It’s that time music producers the world over have been waiting for – Ableton Live 9 is finally here.

The most visible change since the release of Live 8 is the inclusion of the company’s new controller/performance tool Push, which adds a whole host of new functionality to the program as well as adding that live element electronic musicians are constantly wishing for. Billed as a ‘new instrument’, Push finally allows Ableton users a sort of scratch-pad and composition tool for composing, as well as for simply DJing and performing live.

Where previous controllers were based around clip manipulation and triggering, Push seems to have been rebuilt from the ground up, taking influence from Akai’s innovative MPC architecture and adding a selection of tools that actually aid creation rather than stump users into simply thinking in terms of loops. A producer can use the controller as a keyboard (even selecting specific scales or note-groups to play within), as a beat trigger for loops or samples or as a sequencing aid, and this versatility is the key to actually making Push stick around a little longer than the short-lived Akai APC controllers and similar.

The software itself has also had a massive overhaul, and from the looks of it, it seems like as usual the team have listened to what their users have been chomping at the bit for and thrown them a bone. Apart from the spring-cleaning to make the interface a little faster, Ableton have added the brand new Glue Compressor which we would guess will be popping up in probably 75% of all tracks within about a month. Developed along with Cytomic, and based on a classic 80s bus compressor, this is Ableton’s move to silence naysayers and prove that their software plugins can truly compete with outboard equipment. Since the compression was one of the pieces of the puzzle that never really fitted as well as it should have done, it remains to be seen whether the Glue Compressor really sticks.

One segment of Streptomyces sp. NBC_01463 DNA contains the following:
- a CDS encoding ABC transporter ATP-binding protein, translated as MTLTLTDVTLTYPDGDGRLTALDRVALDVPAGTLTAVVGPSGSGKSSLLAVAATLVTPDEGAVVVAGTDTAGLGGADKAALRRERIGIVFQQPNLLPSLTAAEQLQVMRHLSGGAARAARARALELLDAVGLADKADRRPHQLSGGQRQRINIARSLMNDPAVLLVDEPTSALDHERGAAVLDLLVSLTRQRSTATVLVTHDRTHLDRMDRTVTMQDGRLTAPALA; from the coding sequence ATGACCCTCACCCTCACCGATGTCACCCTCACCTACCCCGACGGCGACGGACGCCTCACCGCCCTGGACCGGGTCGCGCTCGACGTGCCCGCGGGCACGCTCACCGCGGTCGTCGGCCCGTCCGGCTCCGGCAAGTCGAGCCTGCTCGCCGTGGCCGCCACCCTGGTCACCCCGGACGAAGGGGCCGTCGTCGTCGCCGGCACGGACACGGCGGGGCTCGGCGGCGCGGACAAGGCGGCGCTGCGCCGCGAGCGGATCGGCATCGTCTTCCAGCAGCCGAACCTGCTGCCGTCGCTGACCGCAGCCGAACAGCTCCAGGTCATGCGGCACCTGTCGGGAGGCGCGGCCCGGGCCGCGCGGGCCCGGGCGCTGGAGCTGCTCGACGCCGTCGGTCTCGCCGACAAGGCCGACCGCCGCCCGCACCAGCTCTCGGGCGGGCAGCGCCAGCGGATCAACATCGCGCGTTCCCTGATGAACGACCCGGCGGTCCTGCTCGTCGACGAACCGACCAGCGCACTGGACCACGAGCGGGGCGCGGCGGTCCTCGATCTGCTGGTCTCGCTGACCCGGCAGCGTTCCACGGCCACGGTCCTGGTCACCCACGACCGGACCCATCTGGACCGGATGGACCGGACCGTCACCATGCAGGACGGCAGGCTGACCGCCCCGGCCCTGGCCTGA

Midi heads can also rejoice as Ableton have finally added some features to appease the tinkerers – now automation can be recorded into clips, which should allow just about anybody to make it sound like they spent and entire evening doing complex edits, which has to be a good thing, right?

More information and pricing can be found here.



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